I mentioned drinking in a post somewhere during these discussions but I was just assuming that alcohol was served in a ‘club.’ Obviously this wasn’t the Atheneum with waiters bringing over glasses of vintage brandy while members perused The Times and puffed on a cigar.

                          It would be useful if we could find out for a fact if the Club served alcohol though. It wouldn’t prove anything of course but it would give us a possible contributing factor to any discrepancies (when combined to the stress of the situation and the vagaries of memory.)
                          Regards

                          Herlock



                          “All conspiracy theories are the product of the subconscious attempt of an ignorant yet creative mind to counteract the fear of the unknown with the tales of fantasy.” Abhijit Naskar.

                          “Conspiracy theorists, she knew, were paranoid by definition, and usually with good reason - they were indeed being watched, largely because they were standing on an upturned bucket, haranguing the sheeple with their wingnut delusions.” Mick Herron.

                          ”The most confused you will ever get is when you try to convince your heart and spirit of something your mind knows is a lie.” Shannon L. Alder.

                          Comment


                          • Some interesting stuff about Morris Eagle from Roger P (and others) over on JTRForums.

                            https://www.jtrforums.com/forum/the-...gle#post578634

                            Regards

                            Herlock



                            “All conspiracy theories are the product of the subconscious attempt of an ignorant yet creative mind to counteract the fear of the unknown with the tales of fantasy.” Abhijit Naskar.

                            “Conspiracy theorists, she knew, were paranoid by definition, and usually with good reason - they were indeed being watched, largely because they were standing on an upturned bucket, haranguing the sheeple with their wingnut delusions.” Mick Herron.

                            ”The most confused you will ever get is when you try to convince your heart and spirit of something your mind knows is a lie.” Shannon L. Alder.

                            Comment


                            • Originally posted by Herlock Sholmes View Post
                              Some interesting stuff about Morris Eagle from Roger P (and others) over on JTRForums.

                              https://www.jtrforums.com/forum/the-...gle#post578634

                              Thanks for sharing, Mike (and, of course, Roger).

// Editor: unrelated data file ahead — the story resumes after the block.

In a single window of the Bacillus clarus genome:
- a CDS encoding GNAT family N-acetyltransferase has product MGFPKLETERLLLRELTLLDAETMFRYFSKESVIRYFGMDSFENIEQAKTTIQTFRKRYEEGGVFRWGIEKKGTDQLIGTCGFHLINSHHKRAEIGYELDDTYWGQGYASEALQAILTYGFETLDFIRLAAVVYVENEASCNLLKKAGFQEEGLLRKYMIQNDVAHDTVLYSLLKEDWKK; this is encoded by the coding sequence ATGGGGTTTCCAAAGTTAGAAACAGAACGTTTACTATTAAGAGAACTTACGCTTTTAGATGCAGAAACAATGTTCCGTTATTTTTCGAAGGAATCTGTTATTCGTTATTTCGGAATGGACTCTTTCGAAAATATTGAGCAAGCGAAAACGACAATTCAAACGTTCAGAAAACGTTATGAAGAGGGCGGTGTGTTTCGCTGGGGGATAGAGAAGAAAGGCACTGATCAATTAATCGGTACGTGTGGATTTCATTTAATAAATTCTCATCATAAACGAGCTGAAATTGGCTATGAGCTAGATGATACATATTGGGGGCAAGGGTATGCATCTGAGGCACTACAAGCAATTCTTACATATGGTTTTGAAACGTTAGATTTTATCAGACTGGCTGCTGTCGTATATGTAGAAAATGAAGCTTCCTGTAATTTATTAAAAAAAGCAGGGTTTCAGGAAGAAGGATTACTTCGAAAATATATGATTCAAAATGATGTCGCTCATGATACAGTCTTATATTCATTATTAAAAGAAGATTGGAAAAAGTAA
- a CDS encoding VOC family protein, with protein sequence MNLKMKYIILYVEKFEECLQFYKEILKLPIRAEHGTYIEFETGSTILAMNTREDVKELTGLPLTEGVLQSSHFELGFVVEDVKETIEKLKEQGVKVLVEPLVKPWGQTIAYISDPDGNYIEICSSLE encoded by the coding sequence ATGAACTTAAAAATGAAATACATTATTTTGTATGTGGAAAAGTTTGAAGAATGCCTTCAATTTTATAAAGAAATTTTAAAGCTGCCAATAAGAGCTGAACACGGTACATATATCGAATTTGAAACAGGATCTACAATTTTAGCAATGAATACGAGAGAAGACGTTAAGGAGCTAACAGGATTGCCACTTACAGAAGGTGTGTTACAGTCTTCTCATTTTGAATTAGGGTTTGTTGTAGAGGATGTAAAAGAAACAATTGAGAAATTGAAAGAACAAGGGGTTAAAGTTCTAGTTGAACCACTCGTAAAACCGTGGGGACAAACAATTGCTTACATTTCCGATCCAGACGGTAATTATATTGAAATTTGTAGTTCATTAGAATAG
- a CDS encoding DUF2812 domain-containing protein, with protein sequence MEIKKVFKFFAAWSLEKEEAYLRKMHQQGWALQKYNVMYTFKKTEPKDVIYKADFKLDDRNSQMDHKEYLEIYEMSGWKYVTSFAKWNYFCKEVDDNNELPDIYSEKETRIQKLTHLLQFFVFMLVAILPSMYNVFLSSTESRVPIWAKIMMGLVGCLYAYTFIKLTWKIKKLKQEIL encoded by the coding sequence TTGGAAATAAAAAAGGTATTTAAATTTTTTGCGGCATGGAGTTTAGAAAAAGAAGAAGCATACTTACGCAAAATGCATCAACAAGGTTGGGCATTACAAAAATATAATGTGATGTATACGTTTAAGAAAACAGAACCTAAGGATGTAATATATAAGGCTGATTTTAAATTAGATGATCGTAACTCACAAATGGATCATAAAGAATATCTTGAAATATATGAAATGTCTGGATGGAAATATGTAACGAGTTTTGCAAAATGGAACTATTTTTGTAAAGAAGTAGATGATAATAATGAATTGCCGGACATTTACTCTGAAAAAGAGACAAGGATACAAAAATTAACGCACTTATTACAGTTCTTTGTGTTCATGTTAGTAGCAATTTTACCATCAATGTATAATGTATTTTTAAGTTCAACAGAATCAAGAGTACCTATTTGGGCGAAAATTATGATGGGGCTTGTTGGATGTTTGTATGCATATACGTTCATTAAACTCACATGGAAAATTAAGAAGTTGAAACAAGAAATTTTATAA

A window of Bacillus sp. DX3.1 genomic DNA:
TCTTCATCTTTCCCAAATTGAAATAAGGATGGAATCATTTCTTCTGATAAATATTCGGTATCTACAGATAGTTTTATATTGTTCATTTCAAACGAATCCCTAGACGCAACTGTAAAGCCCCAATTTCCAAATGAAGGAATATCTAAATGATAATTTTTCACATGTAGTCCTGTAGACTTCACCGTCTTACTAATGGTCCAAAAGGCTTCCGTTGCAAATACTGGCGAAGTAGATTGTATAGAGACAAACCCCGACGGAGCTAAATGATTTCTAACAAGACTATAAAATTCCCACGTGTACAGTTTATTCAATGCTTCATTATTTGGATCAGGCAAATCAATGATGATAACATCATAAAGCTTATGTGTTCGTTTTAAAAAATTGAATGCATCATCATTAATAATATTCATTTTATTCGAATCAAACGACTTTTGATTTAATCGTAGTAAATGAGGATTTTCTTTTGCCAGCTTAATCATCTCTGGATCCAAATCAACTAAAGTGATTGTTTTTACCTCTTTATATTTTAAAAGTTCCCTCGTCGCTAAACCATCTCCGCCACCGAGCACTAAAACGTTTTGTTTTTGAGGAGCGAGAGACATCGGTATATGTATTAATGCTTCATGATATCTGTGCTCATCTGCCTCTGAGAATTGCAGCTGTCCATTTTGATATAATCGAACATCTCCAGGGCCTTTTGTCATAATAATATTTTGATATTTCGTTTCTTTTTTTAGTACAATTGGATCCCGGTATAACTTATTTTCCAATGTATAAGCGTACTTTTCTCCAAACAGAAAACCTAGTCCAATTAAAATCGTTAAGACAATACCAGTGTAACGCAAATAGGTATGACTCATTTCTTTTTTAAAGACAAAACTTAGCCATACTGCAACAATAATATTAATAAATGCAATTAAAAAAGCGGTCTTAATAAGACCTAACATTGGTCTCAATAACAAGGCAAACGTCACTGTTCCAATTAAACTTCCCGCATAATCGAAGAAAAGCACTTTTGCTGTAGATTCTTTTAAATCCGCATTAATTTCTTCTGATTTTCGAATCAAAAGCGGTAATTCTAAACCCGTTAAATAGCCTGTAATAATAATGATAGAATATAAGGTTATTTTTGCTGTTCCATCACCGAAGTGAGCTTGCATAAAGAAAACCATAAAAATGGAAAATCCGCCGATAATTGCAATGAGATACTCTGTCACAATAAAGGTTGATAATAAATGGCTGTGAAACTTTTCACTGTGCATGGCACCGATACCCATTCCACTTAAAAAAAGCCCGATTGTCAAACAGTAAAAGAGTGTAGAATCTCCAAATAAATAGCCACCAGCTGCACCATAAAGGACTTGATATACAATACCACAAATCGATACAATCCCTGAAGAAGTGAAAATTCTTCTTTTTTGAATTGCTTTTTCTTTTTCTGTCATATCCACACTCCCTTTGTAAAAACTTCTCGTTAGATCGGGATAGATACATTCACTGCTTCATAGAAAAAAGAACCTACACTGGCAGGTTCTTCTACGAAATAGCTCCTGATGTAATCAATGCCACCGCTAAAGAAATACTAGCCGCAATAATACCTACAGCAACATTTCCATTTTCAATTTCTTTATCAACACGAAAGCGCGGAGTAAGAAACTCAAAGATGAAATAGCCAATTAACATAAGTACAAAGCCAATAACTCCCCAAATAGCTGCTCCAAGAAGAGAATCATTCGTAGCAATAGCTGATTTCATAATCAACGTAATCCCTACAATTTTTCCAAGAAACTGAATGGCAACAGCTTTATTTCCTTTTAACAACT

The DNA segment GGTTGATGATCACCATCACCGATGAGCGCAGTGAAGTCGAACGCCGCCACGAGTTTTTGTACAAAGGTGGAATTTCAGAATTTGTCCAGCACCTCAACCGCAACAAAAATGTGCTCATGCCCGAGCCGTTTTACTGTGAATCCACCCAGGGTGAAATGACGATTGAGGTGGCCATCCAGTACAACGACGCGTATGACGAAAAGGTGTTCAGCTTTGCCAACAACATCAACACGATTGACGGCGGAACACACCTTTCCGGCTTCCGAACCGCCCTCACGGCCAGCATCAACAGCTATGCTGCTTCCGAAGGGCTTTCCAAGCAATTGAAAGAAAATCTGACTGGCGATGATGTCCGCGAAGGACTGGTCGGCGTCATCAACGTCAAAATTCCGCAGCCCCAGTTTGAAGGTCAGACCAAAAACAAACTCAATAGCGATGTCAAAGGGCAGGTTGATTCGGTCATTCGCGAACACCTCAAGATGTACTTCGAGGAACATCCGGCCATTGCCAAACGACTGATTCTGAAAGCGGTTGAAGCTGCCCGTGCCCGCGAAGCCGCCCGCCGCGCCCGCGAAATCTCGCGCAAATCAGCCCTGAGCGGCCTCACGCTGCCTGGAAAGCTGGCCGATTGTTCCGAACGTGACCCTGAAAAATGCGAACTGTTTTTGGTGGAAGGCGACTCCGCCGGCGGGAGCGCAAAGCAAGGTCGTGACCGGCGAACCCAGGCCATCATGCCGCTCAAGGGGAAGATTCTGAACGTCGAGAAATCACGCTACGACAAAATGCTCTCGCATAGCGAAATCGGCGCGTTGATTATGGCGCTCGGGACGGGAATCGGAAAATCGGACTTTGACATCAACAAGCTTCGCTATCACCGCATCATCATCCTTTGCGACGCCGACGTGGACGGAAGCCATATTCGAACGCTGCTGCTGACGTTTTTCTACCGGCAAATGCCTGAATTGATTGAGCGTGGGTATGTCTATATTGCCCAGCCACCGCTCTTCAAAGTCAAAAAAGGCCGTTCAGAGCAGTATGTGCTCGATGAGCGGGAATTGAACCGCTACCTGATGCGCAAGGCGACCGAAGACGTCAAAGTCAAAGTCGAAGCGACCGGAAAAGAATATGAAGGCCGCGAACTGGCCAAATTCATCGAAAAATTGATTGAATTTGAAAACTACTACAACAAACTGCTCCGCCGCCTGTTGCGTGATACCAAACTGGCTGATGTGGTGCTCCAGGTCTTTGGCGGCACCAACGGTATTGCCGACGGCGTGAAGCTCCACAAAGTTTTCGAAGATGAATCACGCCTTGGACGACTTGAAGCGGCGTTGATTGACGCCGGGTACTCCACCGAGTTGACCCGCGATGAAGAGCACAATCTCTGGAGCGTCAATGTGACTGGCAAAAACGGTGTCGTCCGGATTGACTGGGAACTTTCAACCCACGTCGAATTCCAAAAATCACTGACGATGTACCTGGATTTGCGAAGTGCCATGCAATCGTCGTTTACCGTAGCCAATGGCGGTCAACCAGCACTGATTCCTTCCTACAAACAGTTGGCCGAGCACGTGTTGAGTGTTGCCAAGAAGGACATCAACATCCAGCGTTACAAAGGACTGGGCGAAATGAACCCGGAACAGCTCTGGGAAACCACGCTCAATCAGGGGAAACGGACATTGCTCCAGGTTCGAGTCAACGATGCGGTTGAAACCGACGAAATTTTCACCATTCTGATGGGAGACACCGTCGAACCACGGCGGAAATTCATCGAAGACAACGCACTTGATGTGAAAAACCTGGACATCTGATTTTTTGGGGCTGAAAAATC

"You can rob me, you can starve me and you can beat me and you can kill me. Just don't bore me."
                              Clint Eastwood as Gunny in "Heartbreak Ridge"

                              Comment


                              • Originally posted by FrankO View Post
                                Correct, Andrew. I think they were indeed sequential, as a result of the following.

                                Diemshutz in the Illustrated Police News and Irish Times of 1 October:
                                "At last another member of the club named Eagle, who ran out after us and went in a different direction, found one somewhere in Commercial-road."
                                Kozebrodski in the Daily News/Evening Standard/Irish Times of same date:
                                "I afterwards went into the Commercial-road along with Eagle, and found two officers."
                                Eagle in the Daily News of 1 October:
                                "I heard Diemschitz calling for the police, and I ran into the Commercial-road."
                                Eagle in the Times of 2 October:
                                "When I got outside I saw Jacobs and another going for the police in the direction of Fairclough-street, and I then went to the Commercial-road, all the time shouting "Police!""
                                Eagle in the Times of 2 October:

                                I had been there about 20 minutes, when a member named Gilleman came upstairs and said, "There is a dead woman lying in the yard." I went down in a second, and struck a match. ... Another member, named Isaac, was with me at the time. As soon as I saw the blood I got very excited and ran away for the police.

                                So let's put it together. The search parties seem to have been:

                                Grove Street: Diemschitz & Jacobs
                                Comm. Road: Eagle & Kozebrodski

                                So who is Jacobs?

                                Or maybe it was:

                                Grove Street: Diemschitz & Isaacs
                                Comm. Road: Eagle & Jacobs

                                I get the feeling Eagle was a little confused - both at the time, and when recalling events.
                                Eagle had been singing, and having a rare old time. Diemschitz had come from work. I think the second list is probably the correct one.
                                So perhaps this would have been more accurate ...

                                When I got outside I saw Isaacs and Diemschitz going for the police in the direction of Fairclough-street ...

                                Another member, named Isaac Jacobs, was with me at the time.
                                Last edited by NotBlamedForNothing; 05-18-2021, 11:44 AM.
                                Andrew's the man, that is not blamed for nothing